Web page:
APPAM Panel Paper: Presidentially Directed Policy Change
Editor’s Note: The complete paper “Presidentially Directed Policy Change” is available here.
Saturday, November 4, 2017
Simon Haeder, West Virginia University and Susan Webb Yackee, University of Wisconsin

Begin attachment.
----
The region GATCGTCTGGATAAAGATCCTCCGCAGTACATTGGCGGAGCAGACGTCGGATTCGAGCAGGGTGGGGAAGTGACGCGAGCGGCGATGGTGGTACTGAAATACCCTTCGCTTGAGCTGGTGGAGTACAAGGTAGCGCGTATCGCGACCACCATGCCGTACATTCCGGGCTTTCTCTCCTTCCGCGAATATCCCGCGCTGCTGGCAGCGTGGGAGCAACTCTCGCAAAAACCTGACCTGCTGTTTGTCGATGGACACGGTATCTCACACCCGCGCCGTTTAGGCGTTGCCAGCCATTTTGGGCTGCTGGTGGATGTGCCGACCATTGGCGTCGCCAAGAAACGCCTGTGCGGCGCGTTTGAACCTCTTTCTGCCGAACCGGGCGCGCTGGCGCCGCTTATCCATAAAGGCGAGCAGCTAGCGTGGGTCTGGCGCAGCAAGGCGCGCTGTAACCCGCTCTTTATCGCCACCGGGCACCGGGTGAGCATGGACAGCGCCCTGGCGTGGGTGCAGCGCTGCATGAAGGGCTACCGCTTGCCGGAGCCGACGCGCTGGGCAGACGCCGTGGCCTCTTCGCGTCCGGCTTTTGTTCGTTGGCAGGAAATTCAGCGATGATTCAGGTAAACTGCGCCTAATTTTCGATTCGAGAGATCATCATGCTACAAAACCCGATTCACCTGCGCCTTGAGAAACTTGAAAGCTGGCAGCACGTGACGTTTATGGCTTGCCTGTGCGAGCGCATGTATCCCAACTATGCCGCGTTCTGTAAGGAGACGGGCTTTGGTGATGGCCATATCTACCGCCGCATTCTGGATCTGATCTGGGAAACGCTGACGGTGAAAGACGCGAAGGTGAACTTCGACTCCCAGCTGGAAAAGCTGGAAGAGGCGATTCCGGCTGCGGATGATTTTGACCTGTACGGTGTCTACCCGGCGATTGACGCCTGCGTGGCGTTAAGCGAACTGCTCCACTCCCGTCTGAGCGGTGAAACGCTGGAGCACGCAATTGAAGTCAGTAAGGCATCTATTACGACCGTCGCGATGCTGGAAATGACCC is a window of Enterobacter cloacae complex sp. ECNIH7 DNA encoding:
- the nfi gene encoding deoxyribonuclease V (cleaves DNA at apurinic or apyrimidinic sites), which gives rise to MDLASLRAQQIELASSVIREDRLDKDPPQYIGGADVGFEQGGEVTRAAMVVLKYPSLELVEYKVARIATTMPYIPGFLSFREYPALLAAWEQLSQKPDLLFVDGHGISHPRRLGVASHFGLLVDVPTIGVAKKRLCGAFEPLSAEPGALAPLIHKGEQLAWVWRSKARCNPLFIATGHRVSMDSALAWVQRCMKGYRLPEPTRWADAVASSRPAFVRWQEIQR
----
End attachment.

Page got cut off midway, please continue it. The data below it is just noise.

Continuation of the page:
U.S. presidents—working through the Office of Information and Regulatory Affairs (OIRA)—influence administrative agencies by directing agencies to modify their regulatory policy proposals before finalization. We identify two competing hypotheses from the literature to explain this presidential intervention. First, some scholars hypothesize that presidents are more likely to change proposals when the submitting agency’s political ideology differs from the president’s. Second, others argue that presidents are more likely to correct ideologically extreme agencies of either political ideology. Neither claim has been adequately investigated. We study almost 1,500 final regulations reviewed by OIRA between 2005 and 2011. In the end, neither hypothesis garners support. Instead, we demonstrate that regulations proposed by liberally-oriented agencies are more likely to be changed—and the content of the rules changed to a greater degree—than conservative agencies. These results provide suggestive support for a provocative third hypothesis: presidentially-directed deregulation via OIRA review.
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